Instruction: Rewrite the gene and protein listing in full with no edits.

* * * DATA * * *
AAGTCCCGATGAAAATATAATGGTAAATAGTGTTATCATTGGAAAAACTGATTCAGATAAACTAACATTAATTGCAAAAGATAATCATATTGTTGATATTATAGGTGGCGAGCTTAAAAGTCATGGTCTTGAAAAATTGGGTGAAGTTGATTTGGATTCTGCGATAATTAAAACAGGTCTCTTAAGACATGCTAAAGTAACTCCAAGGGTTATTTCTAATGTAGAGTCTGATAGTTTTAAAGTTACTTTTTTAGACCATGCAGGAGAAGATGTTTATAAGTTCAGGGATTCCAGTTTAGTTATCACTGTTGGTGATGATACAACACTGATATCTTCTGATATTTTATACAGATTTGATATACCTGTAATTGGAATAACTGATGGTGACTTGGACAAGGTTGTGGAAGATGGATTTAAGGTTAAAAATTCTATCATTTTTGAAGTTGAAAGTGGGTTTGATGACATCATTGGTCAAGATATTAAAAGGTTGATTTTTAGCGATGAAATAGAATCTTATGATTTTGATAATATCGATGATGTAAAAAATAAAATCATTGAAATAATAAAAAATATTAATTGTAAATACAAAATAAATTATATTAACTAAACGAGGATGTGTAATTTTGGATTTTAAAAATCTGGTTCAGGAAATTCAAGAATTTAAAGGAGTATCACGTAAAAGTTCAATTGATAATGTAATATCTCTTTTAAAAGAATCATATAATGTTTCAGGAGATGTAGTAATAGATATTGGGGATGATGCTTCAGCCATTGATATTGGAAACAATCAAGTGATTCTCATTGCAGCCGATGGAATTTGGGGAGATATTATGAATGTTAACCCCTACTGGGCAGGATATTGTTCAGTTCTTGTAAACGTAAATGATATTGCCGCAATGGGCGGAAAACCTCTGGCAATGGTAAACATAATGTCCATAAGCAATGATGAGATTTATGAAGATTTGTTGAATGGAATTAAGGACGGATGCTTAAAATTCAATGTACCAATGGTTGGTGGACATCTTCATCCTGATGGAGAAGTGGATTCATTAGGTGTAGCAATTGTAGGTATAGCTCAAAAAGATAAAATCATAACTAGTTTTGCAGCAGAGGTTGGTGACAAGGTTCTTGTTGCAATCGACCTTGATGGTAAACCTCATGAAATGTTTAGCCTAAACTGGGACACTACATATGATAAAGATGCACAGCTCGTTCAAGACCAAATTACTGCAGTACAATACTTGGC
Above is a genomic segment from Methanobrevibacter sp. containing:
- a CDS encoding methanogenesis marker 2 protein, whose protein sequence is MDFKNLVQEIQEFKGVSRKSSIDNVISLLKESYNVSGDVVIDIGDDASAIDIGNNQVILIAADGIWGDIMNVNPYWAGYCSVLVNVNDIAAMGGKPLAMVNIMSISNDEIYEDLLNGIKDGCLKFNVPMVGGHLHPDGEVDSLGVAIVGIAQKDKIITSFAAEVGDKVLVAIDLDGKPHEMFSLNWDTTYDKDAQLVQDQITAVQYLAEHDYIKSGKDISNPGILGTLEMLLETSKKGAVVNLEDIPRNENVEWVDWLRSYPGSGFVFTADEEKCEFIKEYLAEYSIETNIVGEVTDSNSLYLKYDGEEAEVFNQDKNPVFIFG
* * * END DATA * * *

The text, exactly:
AAGTCCCGATGAAAATATAATGGTAAATAGTGTTATCATTGGAAAAACTGATTCAGATAAACTAACATTAATTGCAAAAGATAATCATATTGTTGATATTATAGGTGGCGAGCTTAAAAGTCATGGTCTTGAAAAATTGGGTGAAGTTGATTTGGATTCTGCGATAATTAAAACAGGTCTCTTAAGACATGCTAAAGTAACTCCAAGGGTTATTTCTAATGTAGAGTCTGATAGTTTTAAAGTTACTTTTTTAGACCATGCAGGAGAAGATGTTTATAAGTTCAGGGATTCCAGTTTAGTTATCACTGTTGGTGATGATACAACACTGATATCTTCTGATATTTTATACAGATTTGATATACCTGTAATTGGAATAACTGATGGTGACTTGGACAAGGTTGTGGAAGATGGATTTAAGGTTAAAAATTCTATCATTTTTGAAGTTGAAAGTGGGTTTGATGACATCATTGGTCAAGATATTAAAAGGTTGATTTTTAGCGATGAAATAGAATCTTATGATTTTGATAATATCGATGATGTAAAAAATAAAATCATTGAAATAATAAAAAATATTAATTGTAAATACAAAATAAATTATATTAACTAAACGAGGATGTGTAATTTTGGATTTTAAAAATCTGGTTCAGGAAATTCAAGAATTTAAAGGAGTATCACGTAAAAGTTCAATTGATAATGTAATATCTCTTTTAAAAGAATCATATAATGTTTCAGGAGATGTAGTAATAGATATTGGGGATGATGCTTCAGCCATTGATATTGGAAACAATCAAGTGATTCTCATTGCAGCCGATGGAATTTGGGGAGATATTATGAATGTTAACCCCTACTGGGCAGGATATTGTTCAGTTCTTGTAAACGTAAATGATATTGCCGCAATGGGCGGAAAACCTCTGGCAATGGTAAACATAATGTCCATAAGCAATGATGAGATTTATGAAGATTTGTTGAATGGAATTAAGGACGGATGCTTAAAATTCAATGTACCAATGGTTGGTGGACATCTTCATCCTGATGGAGAAGTGGATTCATTAGGTGTAGCAATTGTAGGTATAGCTCAAAAAGATAAAATCATAACTAGTTTTGCAGCAGAGGTTGGTGACAAGGTTCTTGTTGCAATCGACCTTGATGGTAAACCTCATGAAATGTTTAGCCTAAACTGGGACACTACATATGATAAAGATGCACAGCTCGTTCAAGACCAAATTACTGCAGTACAATACTTGGC
Above is a genomic segment from Methanobrevibacter sp. containing:
- a CDS encoding methanogenesis marker 2 protein, whose protein sequence is MDFKNLVQEIQEFKGVSRKSSIDNVISLLKESYNVSGDVVIDIGDDASAIDIGNNQVILIAADGIWGDIMNVNPYWAGYCSVLVNVNDIAAMGGKPLAMVNIMSISNDEIYEDLLNGIKDGCLKFNVPMVGGHLHPDGEVDSLGVAIVGIAQKDKIITSFAAEVGDKVLVAIDLDGKPHEMFSLNWDTTYDKDAQLVQDQITAVQYLAEHDYIKSGKDISNPGILGTLEMLLETSKKGAVVNLEDIPRNENVEWVDWLRSYPGSGFVFTADEEKCEFIKEYLAEYSIETNIVGEVTDSNSLYLKYDGEEAEVFNQDKNPVFIFG